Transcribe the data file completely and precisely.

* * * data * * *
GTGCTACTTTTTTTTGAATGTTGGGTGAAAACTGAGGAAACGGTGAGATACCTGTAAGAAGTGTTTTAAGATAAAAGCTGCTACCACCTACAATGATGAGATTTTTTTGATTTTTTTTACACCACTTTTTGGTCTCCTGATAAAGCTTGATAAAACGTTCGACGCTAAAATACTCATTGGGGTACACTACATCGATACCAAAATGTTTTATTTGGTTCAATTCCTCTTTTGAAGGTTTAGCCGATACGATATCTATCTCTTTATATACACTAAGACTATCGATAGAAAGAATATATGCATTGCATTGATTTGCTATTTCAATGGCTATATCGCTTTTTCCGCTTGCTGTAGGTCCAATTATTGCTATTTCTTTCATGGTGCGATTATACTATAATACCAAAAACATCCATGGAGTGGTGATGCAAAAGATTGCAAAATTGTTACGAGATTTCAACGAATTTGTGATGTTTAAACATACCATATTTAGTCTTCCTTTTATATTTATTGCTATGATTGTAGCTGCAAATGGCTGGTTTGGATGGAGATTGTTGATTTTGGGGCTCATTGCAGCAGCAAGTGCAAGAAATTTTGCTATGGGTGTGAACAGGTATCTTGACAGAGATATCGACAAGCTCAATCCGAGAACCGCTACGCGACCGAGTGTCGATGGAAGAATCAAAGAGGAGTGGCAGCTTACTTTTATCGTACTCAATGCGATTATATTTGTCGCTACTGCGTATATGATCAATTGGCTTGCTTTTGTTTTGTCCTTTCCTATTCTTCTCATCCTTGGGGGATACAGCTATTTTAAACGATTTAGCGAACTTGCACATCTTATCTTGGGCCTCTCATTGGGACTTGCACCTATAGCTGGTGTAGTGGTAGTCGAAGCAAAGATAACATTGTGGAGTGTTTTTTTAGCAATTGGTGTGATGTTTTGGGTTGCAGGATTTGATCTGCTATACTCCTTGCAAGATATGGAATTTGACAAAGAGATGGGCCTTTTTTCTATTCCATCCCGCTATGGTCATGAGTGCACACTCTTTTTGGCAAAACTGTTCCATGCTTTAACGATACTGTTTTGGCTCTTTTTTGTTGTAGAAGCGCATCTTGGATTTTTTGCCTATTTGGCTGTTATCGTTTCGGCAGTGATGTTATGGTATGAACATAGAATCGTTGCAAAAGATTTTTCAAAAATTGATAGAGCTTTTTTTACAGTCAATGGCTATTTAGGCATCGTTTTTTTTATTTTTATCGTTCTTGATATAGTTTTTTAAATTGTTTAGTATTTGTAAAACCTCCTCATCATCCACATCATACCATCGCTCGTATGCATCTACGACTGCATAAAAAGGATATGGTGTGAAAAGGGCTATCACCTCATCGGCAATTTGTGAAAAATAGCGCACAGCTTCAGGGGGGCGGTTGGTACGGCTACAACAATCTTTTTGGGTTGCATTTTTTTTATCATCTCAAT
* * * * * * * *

GTGCTACTTTTTTTTGAATGTTGGGTGAAAACTGAGGAAACGGTGAGATACCTGTAAGAAGTGTTTTAAGATAAAAGCTGCTACCACCTACAATGATGAGATTTTTTTGATTTTTTTTACACCACTTTTTGGTCTCCTGATAAAGCTTGATAAAACGTTCGACGCTAAAATACTCATTGGGGTACACTACATCGATACCAAAATGTTTTATTTGGTTCAATTCCTCTTTTGAAGGTTTAGCCGATACGATATCTATCTCTTTATATACACTAAGACTATCGATAGAAAGAATATATGCATTGCATTGATTTGCTATTTCAATGGCTATATCGCTTTTTCCGCTTGCTGTAGGTCCAATTATTGCTATTTCTTTCATGGTGCGATTATACTATAATACCAAAAACATCCATGGAGTGGTGATGCAAAAGATTGCAAAATTGTTACGAGATTTCAACGAATTTGTGATGTTTAAACATACCATATTTAGTCTTCCTTTTATATTTATTGCTATGATTGTAGCTGCAAATGGCTGGTTTGGATGGAGATTGTTGATTTTGGGGCTCATTGCAGCAGCAAGTGCAAGAAATTTTGCTATGGGTGTGAACAGGTATCTTGACAGAGATATCGACAAGCTCAATCCGAGAACCGCTACGCGACCGAGTGTCGATGGAAGAATCAAAGAGGAGTGGCAGCTTACTTTTATCGTACTCAATGCGATTATATTTGTCGCTACTGCGTATATGATCAATTGGCTTGCTTTTGTTTTGTCCTTTCCTATTCTTCTCATCCTTGGGGGATACAGCTATTTTAAACGATTTAGCGAACTTGCACATCTTATCTTGGGCCTCTCATTGGGACTTGCACCTATAGCTGGTGTAGTGGTAGTCGAAGCAAAGATAACATTGTGGAGTGTTTTTTTAGCAATTGGTGTGATGTTTTGGGTTGCAGGATTTGATCTGCTATACTCCTTGCAAGATATGGAATTTGACAAAGAGATGGGCCTTTTTTCTATTCCATCCCGCTATGGTCATGAGTGCACACTCTTTTTGGCAAAACTGTTCCATGCTTTAACGATACTGTTTTGGCTCTTTTTTGTTGTAGAAGCGCATCTTGGATTTTTTGCCTATTTGGCTGTTATCGTTTCGGCAGTGATGTTATGGTATGAACATAGAATCGTTGCAAAAGATTTTTCAAAAATTGATAGAGCTTTTTTTACAGTCAATGGCTATTTAGGCATCGTTTTTTTTATTTTTATCGTTCTTGATATAGTTTTTTAAATTGTTTAGTATTTGTAAAACCTCCTCATCATCCACATCATACCATCGCTCGTATGCATCTACGACTGCATAAAAAGGATATGGTGTGAAAAGGGCTATCACCTCATCGGCAATTTGTGAAAAATAGCGCACAGCTTCAGGGGGGCGGTTGGTACGGCTACAACAATCTTTTTGGGTTGCATTTTTTTTATCATCTCAAT